Iron casting is the process of liquefying pig iron in a furnace and pouring the molten iron into a mold until it hardens. The iron thus obtained is used in various industrial applications. The cast iron is brittle, has a great strength-to-weight ratio, weak in tension, and a good compression strength. The composition of cast iron and the method of manufacture play a major role in determining the characteristics of this alloy.
Pig iron is the type of iron used for casting iron. The casting method is used to make parts and products that cannot be obtained by other manufacturing processes due to their unique design and size. Traditional casting methods comprise lost wax casting, plaster mold casting, and sand casting. The modern casting process is subdivided into two main categories: expendable and non-expendable casting. Expendable casting uses temporary, non-reusable molds. However, in the case of non-expendable casting, molds need not be changed every time.
Basic process involved
Over 70% of all iron castings is produced using sand casting. Cast iron manufactured through this process is produced in foundries.
1.Obtaining casting geometry and pattern making
Firstly, the required design is prepared by the engineers in consultation with the customers using CAD or other computer-aided designs. Based on the blueprint, the pattern is prepared. The pattern is a physical model of the casting used to make the mold. It is built using sand, metal, or plastic. When the pattern is withdrawn, the imprint provides the mold cavity.
This cavity is used to fill the molten iron casting. If the casting needs to be hollow, as in the case of certain parts like pipe fittings, extra patterns, such as cores, are used to form these cavities. It is important to remember the pattern must be slightly larger than the finished product, a difference known as contraction allowance.
Cores are patterns that are made of sand and placed into a mold cavity to form the interior surface of the casting. Hence, the casting obtained is the void space between the core and mold cavity surface. The cores are generally inserted into the casting box after removal of the pattern. Whenever possible, designs avoid the use of cores as they add up to the set-up time and hence incur a greater cost.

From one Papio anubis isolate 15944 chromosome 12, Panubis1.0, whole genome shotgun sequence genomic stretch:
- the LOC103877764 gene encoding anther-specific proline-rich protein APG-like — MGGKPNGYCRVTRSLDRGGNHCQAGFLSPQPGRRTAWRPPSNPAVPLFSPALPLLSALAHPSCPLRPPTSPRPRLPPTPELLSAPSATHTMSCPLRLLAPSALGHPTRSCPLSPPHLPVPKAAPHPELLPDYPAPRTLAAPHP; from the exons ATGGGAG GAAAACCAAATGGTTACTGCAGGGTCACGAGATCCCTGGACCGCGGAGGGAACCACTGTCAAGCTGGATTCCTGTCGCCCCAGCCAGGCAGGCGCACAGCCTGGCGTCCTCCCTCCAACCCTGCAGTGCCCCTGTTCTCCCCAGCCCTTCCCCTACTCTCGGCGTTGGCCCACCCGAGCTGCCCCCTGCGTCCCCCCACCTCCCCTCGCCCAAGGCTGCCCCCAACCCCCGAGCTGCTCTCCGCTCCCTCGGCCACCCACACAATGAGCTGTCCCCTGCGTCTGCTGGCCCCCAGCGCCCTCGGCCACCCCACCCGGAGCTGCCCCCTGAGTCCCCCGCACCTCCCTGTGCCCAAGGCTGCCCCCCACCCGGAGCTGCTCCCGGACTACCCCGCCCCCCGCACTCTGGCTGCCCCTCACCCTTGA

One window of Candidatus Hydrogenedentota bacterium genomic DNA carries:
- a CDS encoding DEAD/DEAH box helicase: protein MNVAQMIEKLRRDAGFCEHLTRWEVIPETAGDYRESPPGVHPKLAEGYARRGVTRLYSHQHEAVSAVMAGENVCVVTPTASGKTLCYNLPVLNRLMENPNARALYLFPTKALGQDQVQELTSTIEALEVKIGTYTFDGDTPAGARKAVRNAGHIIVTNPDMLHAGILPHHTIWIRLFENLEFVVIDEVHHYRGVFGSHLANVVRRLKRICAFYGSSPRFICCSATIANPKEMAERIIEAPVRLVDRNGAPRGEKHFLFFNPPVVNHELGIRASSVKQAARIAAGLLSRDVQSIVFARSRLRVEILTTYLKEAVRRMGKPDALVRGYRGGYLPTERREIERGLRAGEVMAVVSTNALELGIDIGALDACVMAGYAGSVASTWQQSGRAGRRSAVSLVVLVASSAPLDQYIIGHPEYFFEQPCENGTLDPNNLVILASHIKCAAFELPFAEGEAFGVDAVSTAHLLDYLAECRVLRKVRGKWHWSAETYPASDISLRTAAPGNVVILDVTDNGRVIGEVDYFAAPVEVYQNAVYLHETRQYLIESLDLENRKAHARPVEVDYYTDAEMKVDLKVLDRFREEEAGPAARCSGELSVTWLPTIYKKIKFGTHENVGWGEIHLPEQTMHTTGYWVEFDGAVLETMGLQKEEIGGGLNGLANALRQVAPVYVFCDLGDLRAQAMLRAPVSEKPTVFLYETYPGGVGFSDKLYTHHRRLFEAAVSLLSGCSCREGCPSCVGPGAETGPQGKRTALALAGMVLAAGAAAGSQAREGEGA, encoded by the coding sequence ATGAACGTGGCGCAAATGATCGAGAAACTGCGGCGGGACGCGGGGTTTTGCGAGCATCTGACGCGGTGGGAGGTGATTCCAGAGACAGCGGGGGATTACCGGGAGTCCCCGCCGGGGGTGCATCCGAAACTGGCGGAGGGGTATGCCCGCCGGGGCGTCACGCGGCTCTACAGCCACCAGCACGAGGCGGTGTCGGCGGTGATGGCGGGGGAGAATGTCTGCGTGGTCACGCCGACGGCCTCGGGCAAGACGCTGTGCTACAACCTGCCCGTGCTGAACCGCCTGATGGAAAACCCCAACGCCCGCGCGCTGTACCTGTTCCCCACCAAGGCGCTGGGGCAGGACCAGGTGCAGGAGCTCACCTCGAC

The next step in the process involves preparing the mold for receiving the molten iron. The mold along with the core with a supporting frame is placed around the pattern. The pattern is withdrawn leaving the mold cavity and core. Once the pattern is removed, the mold is closed.
4.Melting and pouring
The pig iron is liquefied in a capola furnace between 1,150 to 1,200 °C (2,100 to 2,190 °F), which is about 300 °C (572 °F) lower than the melting point of pure iron. When the iron melts at the desired temperature, it is transferred and poured into designed molds. The molten iron is left to harden.
When the cast iron solidifies, sand, scale, and excess metal are removed. The casting is separated from the mold and transported to the cleaning section. Burned-on sand and scale are removed to improve the surface appearance of the casting. Excess metal in the form of fins, wires, gates, etc. is also removed. Casting may undergo further processing like heat treatment as well as inspection and machining may be performed on cast iron.
When the process is complete and impurities are removed, the end product is not 100 percent iron. The chemical makeup like carbon and silicon make up the composition of cast iron in various percentages. Anything over two percent of silicon is known as gray cast iron, while a lesser amount produces white cast iron.
Find out more information here - OTTOMMO CASTING
OTTOMMO Casting has been dedicated to delivering high-quality Iron Casting, Grey Iron Casting, Ductile Iron Casting. Our Iron Casting foundry offers you sand casting and investment casting options.